Once again, writer Dave Filoni continues his well crafted stint at stitching the original and prequel eras of the franchise together. This week, we get Cad Bane roaming the streets of Tatooine! Often employees by the villains of the Star Wars universe, Bane is considered to be one of the greatest bounty hunters in the galaxy. He’s featured in The Clones Wars (2008- 2020) as well as it’s sequel spinoff series, The Bad Batch (2021-present). From the Desert Comes a Stranger is the character’s first venture into the live action realm of the franchise, and considering he’s had an entire episode title named after his brief cameo this week, it’s safe to say this is considered something of a huge deal for fans.
Bane’s entry into this episode is terrific. A short yet terrifying appearance, in which he looms into shot, bubbles up the tension, then slays a considerably major player from The Mandalorian roster before snaking off into the burning desert. Utilising the conventions of a traditional western standoff helps to assist in serving up an ominous introduction to this character. It feels both fitting for a franchise heavily inspires by the Westerns that dominated mid-20th century pop culture, in addition to capturing the characters quick-yet-deadly nature.
It’s a terrific introduction, not to mention one heck of a fine way to inject a bit of fizz into the Pyke syndicate plotline that’s as flat as a puddle of cola for the most part. Fine, so they needed to borrow a major player from Filoni’s rogues gallery to give it a kick in the never regions, but that doesn’t detract from the quality of its inclusion.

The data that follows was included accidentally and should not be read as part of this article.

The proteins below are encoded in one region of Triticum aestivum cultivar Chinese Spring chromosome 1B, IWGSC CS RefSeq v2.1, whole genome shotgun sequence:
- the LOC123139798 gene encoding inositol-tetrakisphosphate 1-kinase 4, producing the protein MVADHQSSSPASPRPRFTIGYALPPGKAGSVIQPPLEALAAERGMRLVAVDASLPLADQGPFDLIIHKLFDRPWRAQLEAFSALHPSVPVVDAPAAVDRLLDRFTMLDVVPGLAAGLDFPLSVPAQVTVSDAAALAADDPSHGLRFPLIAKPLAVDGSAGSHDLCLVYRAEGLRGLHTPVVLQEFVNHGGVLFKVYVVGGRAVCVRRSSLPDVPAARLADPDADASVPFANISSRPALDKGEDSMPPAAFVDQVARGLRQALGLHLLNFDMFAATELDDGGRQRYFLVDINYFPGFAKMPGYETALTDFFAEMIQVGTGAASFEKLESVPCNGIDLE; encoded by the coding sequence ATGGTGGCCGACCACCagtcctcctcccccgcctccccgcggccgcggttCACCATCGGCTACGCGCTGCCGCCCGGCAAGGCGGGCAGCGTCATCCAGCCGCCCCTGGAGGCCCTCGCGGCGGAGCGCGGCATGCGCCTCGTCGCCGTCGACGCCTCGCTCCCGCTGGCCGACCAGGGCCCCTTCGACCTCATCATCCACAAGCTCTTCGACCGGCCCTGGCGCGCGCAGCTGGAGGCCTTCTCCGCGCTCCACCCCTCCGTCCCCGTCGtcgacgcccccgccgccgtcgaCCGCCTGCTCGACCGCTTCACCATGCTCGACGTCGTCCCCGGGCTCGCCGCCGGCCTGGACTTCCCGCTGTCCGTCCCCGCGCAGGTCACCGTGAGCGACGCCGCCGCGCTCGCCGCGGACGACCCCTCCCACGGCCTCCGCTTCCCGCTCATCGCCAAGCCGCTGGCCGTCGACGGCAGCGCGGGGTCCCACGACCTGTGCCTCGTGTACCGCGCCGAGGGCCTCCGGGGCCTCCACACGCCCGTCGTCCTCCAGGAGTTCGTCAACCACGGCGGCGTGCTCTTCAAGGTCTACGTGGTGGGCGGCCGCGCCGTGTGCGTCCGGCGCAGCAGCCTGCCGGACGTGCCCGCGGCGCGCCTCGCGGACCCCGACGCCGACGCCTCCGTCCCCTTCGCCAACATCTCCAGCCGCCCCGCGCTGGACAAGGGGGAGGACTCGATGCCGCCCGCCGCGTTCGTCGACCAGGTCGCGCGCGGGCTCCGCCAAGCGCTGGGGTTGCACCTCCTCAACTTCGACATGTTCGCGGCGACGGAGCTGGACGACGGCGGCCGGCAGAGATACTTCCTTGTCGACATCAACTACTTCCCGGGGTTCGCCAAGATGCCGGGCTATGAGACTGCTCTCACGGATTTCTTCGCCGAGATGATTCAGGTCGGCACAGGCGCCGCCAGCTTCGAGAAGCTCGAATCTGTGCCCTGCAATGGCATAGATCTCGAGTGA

What does frustrate me, however, is the fact this revelation has come at the back end of the penultimate episode. Why, when they’ve just spent two weeks procrastinating, have they suddenly decided to shake up the show as it’s about the end? How come there was no attempt to introduce Bane’s involvement at the end of episode four, then spend the last two weeks establishing him as a clear and present danger? His confrontation with Cobb Vanth was terrifying and glorious in equal measure. They should have done this two weeks ago and dedicated their time integrating him into the Pyke storyline.
Wasting time, then bringing in both a genuine as well as interesting threat right before it’s time to begin shutting up shop feels as poorly thought out as it does unnecessary. Once again, The Book of Boba Fett has managed to be spectacularly exciting while simultaneously shooting itself in the foot.
The Book of Boba Fett is quickly turning into the most fascinating and bewildering pieces of television I’ve had the fortune of witnessing in recent times. It’s a heavy-handed mess with an identity crises imploding at its core. It’s also ludicrously beguiling in a way that makes it impossible for me to hate. I should be moaning about how structurally absurd and narratively redundant it is. Instead, I’m giggling with glee at the countless set pieces and cameos it’s chucking into the mix. Much like last week, From the Desert Comes a Stranger is another exercise in storytelling with a lapsed attention span. It’s a thrilling adventure that feels as though it belongs to another show entirely.
This is a show that has absolutely no idea what it wants to be. It’s couldn’t be any less interested in the premise it established when killing off Bib Fortuna even if it tried. This is not the show it sold itself as being. Yet even when it’s distracting itself with Luke Skywalker cameos and Din Djarin joyrides, it somehow manages to be more interesting than it was being when it did try to stick to its guns.
The bad news is, The Book of Boba Fett has given up being The Book of Boba Fett. The good news is, it’s having so much fun being whatever on earth else it wants to be, that it doesn’t come across all that bad.